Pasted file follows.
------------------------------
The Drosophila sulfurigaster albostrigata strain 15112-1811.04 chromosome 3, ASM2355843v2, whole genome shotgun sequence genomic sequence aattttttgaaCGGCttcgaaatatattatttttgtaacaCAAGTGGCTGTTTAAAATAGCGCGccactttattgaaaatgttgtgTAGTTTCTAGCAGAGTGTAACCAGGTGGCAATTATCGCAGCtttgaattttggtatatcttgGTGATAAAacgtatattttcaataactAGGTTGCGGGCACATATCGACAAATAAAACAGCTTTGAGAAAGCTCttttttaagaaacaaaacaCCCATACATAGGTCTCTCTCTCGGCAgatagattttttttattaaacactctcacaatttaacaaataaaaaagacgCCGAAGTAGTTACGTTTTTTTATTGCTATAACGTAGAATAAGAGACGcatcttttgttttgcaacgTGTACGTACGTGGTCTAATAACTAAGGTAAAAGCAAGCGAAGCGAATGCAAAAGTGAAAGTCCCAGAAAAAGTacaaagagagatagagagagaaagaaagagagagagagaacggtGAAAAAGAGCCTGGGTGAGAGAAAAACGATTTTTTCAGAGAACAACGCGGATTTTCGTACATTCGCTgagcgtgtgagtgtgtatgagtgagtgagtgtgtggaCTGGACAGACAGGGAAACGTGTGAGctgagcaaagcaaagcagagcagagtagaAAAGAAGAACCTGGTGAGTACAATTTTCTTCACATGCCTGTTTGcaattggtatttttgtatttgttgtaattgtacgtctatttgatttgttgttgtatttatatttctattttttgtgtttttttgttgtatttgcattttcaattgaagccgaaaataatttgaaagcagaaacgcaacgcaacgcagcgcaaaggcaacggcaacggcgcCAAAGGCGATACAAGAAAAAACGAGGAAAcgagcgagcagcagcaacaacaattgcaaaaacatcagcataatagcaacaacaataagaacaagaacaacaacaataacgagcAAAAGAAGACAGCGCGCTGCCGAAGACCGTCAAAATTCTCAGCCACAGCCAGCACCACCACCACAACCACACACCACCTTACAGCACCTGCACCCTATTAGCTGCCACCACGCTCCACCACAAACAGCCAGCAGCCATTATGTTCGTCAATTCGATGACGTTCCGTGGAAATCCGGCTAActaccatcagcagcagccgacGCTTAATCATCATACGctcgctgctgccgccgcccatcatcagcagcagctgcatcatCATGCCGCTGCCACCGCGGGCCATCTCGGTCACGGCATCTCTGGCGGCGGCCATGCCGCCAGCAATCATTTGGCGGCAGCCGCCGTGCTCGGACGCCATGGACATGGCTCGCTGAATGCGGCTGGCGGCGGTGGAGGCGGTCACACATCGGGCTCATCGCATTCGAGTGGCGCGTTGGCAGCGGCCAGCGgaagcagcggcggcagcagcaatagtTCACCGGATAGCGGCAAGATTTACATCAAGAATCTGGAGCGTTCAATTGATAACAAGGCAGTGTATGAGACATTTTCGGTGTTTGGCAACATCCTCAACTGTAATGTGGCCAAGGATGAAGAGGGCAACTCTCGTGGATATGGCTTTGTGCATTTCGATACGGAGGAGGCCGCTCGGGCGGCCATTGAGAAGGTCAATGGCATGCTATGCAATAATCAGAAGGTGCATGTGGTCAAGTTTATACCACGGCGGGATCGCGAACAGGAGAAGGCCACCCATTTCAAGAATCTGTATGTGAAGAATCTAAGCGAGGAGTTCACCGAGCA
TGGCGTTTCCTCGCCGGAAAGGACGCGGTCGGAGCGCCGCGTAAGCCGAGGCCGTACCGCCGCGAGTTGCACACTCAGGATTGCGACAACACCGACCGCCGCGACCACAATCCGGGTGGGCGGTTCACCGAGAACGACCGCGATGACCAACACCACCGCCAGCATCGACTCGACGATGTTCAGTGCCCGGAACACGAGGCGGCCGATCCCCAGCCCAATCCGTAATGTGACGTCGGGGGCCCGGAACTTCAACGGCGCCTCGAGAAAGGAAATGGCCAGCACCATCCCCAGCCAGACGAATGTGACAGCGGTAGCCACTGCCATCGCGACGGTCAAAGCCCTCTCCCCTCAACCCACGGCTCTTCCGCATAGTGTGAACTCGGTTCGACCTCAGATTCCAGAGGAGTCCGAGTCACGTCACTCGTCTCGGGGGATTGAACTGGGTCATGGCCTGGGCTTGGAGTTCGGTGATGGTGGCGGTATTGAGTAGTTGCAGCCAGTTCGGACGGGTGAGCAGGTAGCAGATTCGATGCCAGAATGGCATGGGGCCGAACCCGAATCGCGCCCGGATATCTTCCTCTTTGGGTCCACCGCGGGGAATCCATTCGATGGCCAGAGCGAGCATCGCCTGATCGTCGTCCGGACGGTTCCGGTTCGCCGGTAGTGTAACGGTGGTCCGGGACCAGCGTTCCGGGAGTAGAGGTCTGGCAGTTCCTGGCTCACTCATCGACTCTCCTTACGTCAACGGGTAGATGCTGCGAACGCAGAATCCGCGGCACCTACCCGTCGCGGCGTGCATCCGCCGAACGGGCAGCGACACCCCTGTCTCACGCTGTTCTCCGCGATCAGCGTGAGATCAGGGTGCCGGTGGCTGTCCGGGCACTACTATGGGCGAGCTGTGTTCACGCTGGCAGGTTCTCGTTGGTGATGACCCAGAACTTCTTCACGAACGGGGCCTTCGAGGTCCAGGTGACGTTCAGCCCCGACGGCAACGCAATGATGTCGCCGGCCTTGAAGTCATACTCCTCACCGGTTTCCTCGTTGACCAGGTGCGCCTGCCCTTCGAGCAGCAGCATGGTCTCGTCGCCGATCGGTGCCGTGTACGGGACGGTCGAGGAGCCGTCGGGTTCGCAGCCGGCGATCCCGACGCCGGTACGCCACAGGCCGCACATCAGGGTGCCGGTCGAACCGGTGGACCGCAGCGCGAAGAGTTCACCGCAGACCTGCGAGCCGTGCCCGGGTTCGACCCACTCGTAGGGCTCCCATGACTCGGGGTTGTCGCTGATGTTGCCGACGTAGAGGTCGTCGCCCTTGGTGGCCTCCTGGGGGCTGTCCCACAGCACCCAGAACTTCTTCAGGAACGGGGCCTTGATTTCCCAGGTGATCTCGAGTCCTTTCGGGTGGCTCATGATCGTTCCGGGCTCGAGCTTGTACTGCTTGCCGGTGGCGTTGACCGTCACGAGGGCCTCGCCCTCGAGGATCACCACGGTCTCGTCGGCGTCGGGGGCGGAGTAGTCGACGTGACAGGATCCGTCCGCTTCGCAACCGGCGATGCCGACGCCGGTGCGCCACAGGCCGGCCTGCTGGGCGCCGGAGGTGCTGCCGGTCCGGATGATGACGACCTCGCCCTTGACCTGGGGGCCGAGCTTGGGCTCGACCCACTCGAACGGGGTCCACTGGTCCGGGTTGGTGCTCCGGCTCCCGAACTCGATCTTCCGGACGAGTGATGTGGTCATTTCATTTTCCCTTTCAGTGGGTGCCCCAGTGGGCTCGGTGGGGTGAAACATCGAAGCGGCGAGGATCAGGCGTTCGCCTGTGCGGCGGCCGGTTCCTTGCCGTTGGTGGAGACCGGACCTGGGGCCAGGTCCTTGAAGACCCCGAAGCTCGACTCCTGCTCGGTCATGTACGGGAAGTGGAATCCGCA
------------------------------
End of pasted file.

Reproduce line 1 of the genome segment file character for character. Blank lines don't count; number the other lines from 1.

The Drosophila sulfurigaster albostrigata strain 15112-1811.04 chromosome 3, ASM2355843v2, whole genome shotgun sequence genomic sequence aattttttgaaCGGCttcgaaatatattatttttgtaacaCAAGTGGCTGTTTAAAATAGCGCGccactttattgaaaatgttgtgTAGTTTCTAGCAGAGTGTAACCAGGTGGCAATTATCGCAGCtttgaattttggtatatcttgGTGATAAAacgtatattttcaataactAGGTTGCGGGCACATATCGACAAATAAAACAGCTTTGAGAAAGCTCttttttaagaaacaaaacaCCCATACATAGGTCTCTCTCTCGGCAgatagattttttttattaaacactctcacaatttaacaaataaaaaagacgCCGAAGTAGTTACGTTTTTTTATTGCTATAACGTAGAATAAGAGACGcatcttttgttttgcaacgTGTACGTACGTGGTCTAATAACTAAGGTAAAAGCAAGCGAAGCGAATGCAAAAGTGAAAGTCCCAGAAAAAGTacaaagagagatagagagagaaagaaagagagagagagaacggtGAAAAAGAGCCTGGGTGAGAGAAAAACGATTTTTTCAGAGAACAACGCGGATTTTCGTACATTCGCTgagcgtgtgagtgtgtatgagtgagtgagtgtgtggaCTGGACAGACAGGGAAACGTGTGAGctgagcaaagcaaagcagagcagagtagaAAAGAAGAACCTGGTGAGTACAATTTTCTTCACATGCCTGTTTGcaattggtatttttgtatttgttgtaattgtacgtctatttgatttgttgttgtatttatatttctattttttgtgtttttttgttgtatttgcattttcaattgaagccgaaaataatttgaaagcagaaacgcaacgcaacgcagcgcaaaggcaacggcaacggcgcCAAAGGCGATACAAGAAAAAACGAGGAAAcgagcgagcagcagcaacaacaattgcaaaaacatcagcataatagcaacaacaataagaacaagaacaacaacaataacgagcAAAAGAAGACAGCGCGCTGCCGAAGACCGTCAAAATTCTCAGCCACAGCCAGCACCACCACCACAACCACACACCACCTTACAGCACCTGCACCCTATTAGCTGCCACCACGCTCCACCACAAACAGCCAGCAGCCATTATGTTCGTCAATTCGATGACGTTCCGTGGAAATCCGGCTAActaccatcagcagcagccgacGCTTAATCATCATACGctcgctgctgccgccgcccatcatcagcagcagctgcatcatCATGCCGCTGCCACCGCGGGCCATCTCGGTCACGGCATCTCTGGCGGCGGCCATGCCGCCAGCAATCATTTGGCGGCAGCCGCCGTGCTCGGACGCCATGGACATGGCTCGCTGAATGCGGCTGGCGGCGGTGGAGGCGGTCACACATCGGGCTCATCGCATTCGAGTGGCGCGTTGGCAGCGGCCAGCGgaagcagcggcggcagcagcaatagtTCACCGGATAGCGGCAAGATTTACATCAAGAATCTGGAGCGTTCAATTGATAACAAGGCAGTGTATGAGACATTTTCGGTGTTTGGCAACATCCTCAACTGTAATGTGGCCAAGGATGAAGAGGGCAACTCTCGTGGATATGGCTTTGTGCATTTCGATACGGAGGAGGCCGCTCGGGCGGCCATTGAGAAGGTCAATGGCATGCTATGCAATAATCAGAAGGTGCATGTGGTCAAGTTTATACCACGGCGGGATCGCGAACAGGAGAAGGCCACCCATTTCAAGAATCTGTATGTGAAGAATCTAAGCGAGGAGTTCACCGAGCA